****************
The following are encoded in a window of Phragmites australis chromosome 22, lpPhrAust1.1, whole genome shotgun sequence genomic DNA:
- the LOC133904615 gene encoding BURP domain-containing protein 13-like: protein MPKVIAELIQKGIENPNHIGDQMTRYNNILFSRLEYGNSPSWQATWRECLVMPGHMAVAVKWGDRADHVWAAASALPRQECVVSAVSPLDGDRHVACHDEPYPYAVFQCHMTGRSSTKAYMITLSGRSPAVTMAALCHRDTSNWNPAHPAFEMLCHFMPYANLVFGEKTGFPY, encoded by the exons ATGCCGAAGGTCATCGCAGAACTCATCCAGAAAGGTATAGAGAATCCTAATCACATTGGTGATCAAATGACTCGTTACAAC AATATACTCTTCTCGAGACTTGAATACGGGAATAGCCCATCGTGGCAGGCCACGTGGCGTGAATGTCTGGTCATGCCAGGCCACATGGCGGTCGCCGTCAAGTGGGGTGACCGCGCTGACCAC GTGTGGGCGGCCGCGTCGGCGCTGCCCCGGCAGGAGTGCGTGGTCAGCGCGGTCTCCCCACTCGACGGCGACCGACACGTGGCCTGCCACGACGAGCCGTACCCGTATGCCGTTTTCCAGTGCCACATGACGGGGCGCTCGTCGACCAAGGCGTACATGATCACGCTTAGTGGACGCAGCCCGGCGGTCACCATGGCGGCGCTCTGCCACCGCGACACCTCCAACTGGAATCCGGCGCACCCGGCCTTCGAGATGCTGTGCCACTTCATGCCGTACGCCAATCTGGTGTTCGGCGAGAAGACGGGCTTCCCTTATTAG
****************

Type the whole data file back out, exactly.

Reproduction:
The following are encoded in a window of Phragmites australis chromosome 22, lpPhrAust1.1, whole genome shotgun sequence genomic DNA:
- the LOC133904615 gene encoding BURP domain-containing protein 13-like: protein MPKVIAELIQKGIENPNHIGDQMTRYNNILFSRLEYGNSPSWQATWRECLVMPGHMAVAVKWGDRADHVWAAASALPRQECVVSAVSPLDGDRHVACHDEPYPYAVFQCHMTGRSSTKAYMITLSGRSPAVTMAALCHRDTSNWNPAHPAFEMLCHFMPYANLVFGEKTGFPY, encoded by the exons ATGCCGAAGGTCATCGCAGAACTCATCCAGAAAGGTATAGAGAATCCTAATCACATTGGTGATCAAATGACTCGTTACAAC AATATACTCTTCTCGAGACTTGAATACGGGAATAGCCCATCGTGGCAGGCCACGTGGCGTGAATGTCTGGTCATGCCAGGCCACATGGCGGTCGCCGTCAAGTGGGGTGACCGCGCTGACCAC GTGTGGGCGGCCGCGTCGGCGCTGCCCCGGCAGGAGTGCGTGGTCAGCGCGGTCTCCCCACTCGACGGCGACCGACACGTGGCCTGCCACGACGAGCCGTACCCGTATGCCGTTTTCCAGTGCCACATGACGGGGCGCTCGTCGACCAAGGCGTACATGATCACGCTTAGTGGACGCAGCCCGGCGGTCACCATGGCGGCGCTCTGCCACCGCGACACCTCCAACTGGAATCCGGCGCACCCGGCCTTCGAGATGCTGTGCCACTTCATGCCGTACGCCAATCTGGTGTTCGGCGAGAAGACGGGCTTCCCTTATTAG